I used to have really intense problems with getting out of bed too late and sleeping too much, but now that I have nowhere to be I get up at 9am like clockwork. The current context – that of COVID 19, and the resulting political, economic and social upheaval – has bizarrely meant that I have more time and less inspiration. I struggle with both motivation and culturally disciplinary forces (there’s a hell of a lot of “don’t you dare write about COVID/self-isolation/______” posts on Twitter these days, hey?), and yet at the same time I (like many of us) am turning to writing and reading as incredibly important forms of catharsis and action. There’s an incredibly rad thing happening these days as well, in the form of intentional book buying, cross-promotion and virtual readings/book clubs/the works. While I don’t want to overplay the importance of these things as some grandiose world-saver, I do think that these are critical sites of mutual emotional aid and solidarity. I’m proud to play whatever small part I can, and with that in mind, I’d describe my writing day as follows:
9am: Get out of bed. There’s a certain vertigo involved in this, of course – the realization of a new day in the same reality, only amplified enormously due to current circumstances. Nonetheless, one moves on.
9:05-11am-ish: I’m very fortunate in that I live with both my immediate family and one of my best friends, all of whom I get along with really well. Thus, for the first two-ish hours of the day I usually find myself having multiple cups of coffee and riffing on all kinds of subjects. This is great, both because it’s absolutely key in emotional and social terms right now, and because it provides nascent/nebulous inspiration for things I could write about.
11am-3pm: At some point I have lunch, but more to the point is the fact that this is a period where I tend to get some actual writing done. A key component of this is research, which for me is currently a fully holistic process: reading about anything and everything, and in so doing trying to create those spontaneous associations which are so critical to poetic writing. This is closely intertwined with my budding capacity as a book collector and seller – I spend a lot of time on AbeBooks and Biblio, and I firmly count that as productive time. All of this research eventually points me towards some shred of inspiration, and I try to run with that as best I can. Right now, for example, I’m finding (for the first time in my life) inspiration and motivation in formal, constraint-based writing. I’ve taken to writing rondels (a medieval French form which is highly variable, but which is often defined by a particular rhyme scheme and the use of a refrain) and am vaguely talking about doing a whole manuscript of them. I think that formulas and constraints offer, for me at least, a way to arbitrarily apply order to the chaos of thought and expression, and I think that that’s critical in this moment in time.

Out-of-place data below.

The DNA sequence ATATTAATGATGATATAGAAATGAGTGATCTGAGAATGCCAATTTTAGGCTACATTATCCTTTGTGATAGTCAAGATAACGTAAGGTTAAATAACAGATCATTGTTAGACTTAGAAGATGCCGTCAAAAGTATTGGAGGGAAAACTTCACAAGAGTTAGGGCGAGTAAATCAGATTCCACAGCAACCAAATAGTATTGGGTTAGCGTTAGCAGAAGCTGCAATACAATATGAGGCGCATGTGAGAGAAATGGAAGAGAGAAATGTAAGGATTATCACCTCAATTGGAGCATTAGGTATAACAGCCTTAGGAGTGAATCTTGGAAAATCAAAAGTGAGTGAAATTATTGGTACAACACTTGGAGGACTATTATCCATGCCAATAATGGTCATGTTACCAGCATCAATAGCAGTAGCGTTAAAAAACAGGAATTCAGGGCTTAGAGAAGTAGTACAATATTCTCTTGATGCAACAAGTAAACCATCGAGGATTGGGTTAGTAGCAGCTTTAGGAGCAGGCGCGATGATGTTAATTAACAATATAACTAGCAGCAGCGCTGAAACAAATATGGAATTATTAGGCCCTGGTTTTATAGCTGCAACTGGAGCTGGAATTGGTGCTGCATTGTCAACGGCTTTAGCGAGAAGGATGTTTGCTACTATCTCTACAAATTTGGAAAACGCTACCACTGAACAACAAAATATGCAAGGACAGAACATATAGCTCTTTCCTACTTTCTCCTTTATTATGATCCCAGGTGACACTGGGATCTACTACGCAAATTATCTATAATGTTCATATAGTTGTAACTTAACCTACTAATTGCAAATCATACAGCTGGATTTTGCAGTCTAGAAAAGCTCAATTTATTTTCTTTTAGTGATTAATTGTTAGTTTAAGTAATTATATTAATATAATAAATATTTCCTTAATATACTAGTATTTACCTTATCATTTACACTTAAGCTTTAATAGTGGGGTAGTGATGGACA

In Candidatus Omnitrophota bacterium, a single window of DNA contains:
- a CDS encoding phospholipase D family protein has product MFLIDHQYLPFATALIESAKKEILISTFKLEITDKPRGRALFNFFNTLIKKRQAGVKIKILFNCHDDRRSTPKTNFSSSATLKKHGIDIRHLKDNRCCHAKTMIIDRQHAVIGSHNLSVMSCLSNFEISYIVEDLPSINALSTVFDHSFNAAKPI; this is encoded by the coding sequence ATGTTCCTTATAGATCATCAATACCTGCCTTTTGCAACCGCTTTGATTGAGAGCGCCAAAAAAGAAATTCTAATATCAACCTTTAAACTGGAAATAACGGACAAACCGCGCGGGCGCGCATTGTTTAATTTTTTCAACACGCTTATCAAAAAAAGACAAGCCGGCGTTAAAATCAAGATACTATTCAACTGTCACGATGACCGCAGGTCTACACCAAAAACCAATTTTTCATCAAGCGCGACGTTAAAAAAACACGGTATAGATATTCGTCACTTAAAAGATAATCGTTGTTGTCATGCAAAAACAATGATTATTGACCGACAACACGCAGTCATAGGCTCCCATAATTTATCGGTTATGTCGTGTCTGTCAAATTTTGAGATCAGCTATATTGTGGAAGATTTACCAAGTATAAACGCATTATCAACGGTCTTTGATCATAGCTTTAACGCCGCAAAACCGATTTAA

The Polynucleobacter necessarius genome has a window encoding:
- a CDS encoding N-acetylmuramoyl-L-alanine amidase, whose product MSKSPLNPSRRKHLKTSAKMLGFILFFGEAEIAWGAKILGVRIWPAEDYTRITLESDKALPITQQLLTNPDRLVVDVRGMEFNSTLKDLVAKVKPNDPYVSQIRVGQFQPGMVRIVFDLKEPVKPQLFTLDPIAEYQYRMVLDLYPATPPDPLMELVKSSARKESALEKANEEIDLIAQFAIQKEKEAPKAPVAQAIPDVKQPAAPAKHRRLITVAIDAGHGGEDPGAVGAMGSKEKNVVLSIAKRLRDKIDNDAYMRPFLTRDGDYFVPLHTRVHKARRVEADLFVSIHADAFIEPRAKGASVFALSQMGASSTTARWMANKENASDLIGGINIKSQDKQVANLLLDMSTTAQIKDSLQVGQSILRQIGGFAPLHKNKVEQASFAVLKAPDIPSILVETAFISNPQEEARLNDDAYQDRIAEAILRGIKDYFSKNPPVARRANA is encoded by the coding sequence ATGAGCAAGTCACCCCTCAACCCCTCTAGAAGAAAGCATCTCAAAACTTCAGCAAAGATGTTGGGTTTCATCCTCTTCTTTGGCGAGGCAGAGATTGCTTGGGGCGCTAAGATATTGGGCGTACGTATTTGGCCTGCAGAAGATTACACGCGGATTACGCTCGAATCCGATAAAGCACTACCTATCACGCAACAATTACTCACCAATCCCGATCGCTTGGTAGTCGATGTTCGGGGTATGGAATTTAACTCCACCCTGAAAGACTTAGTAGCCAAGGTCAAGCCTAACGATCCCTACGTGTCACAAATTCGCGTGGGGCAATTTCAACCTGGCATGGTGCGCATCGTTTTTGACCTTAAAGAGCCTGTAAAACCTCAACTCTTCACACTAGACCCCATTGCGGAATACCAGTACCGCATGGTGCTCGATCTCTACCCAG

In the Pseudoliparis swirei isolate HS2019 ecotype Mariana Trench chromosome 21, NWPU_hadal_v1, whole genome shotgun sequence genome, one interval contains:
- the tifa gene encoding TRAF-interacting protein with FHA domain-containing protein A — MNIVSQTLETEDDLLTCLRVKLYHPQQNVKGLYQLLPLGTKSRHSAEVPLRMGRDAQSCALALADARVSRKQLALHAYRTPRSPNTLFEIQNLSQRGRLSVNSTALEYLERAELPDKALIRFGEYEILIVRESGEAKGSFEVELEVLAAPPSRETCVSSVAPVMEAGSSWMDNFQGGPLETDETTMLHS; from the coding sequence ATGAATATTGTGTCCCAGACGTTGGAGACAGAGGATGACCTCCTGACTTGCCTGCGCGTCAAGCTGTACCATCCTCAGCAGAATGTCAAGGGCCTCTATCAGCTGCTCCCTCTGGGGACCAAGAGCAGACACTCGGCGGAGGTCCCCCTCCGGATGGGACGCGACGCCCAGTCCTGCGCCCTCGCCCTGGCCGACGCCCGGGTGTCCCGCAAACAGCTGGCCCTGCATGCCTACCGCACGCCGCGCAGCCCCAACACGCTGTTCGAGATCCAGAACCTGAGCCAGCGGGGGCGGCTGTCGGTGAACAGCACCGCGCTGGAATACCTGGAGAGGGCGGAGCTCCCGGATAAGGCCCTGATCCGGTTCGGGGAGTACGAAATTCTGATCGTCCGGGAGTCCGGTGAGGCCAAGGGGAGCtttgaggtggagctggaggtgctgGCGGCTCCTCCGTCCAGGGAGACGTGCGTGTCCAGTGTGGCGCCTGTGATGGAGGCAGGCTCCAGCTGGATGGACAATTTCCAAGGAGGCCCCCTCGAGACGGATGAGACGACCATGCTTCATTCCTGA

3pm-???: At the moment, the rest of my day typically lacks structure. More writing ideally gets done, more book browsing takes place, and so on. In summing up both my typical and my idealized day within the current circumstances, I’d really like to end by placing unconstrained emphasis on the importance of communication – checking in with your friends, doing online hangouts, playing a part in larger community efforts, and broadcasting messages of solidarity. As much as it gets dismissed and denigrated, I earnestly believe that Twitter is really important right now, and my days have increasingly been reflecting that belief. I’ve been trying to consistently drive home the fact that I firmly believe that we are all in this together, and that I am ready and willing to help both friends and strangers in whatever way(s) I can.
So, at the moment, that’s mostly it. Had I been asked to write about my typical writing day two weeks ago, all of this would have looked markedly different. We find ourselves in a particular moment in time, and I want to wrap this up by simply saying: Solidarity forever. Solidarity with the writers who’ve had book launches cancelled, with the publishers delaying releases, and the booksellers struggling to get by. As a community, we are going to get through this, thanks to the support and effort which we all provide for each other. As I write every day in these times, those are the thoughts that are guiding me, in terms of both content and practice.
Ethan Vilu is a writer, editor and fledgling bookseller from Calgary, Alberta. Their poetry longsheet “A Decision Re: Zurich” was published by The Blasted Tree in March 2020, and their play “Godspeed Fair Helena” was produced by Rocket Science Collective in Fall 2019. They edit(ed) the speculative journal Trouble Among The Stars (which is currently in the process of wrapping up with a final issue and chapbook), and they also work with NōD Magazine and filling Station. Passionate about material culture and weirdly obsessed with space stations, Ethan spends much of their time dreaming of buying books, selling books, and buying more books off of that. You can find them on twitter at @CNNSwitzerland.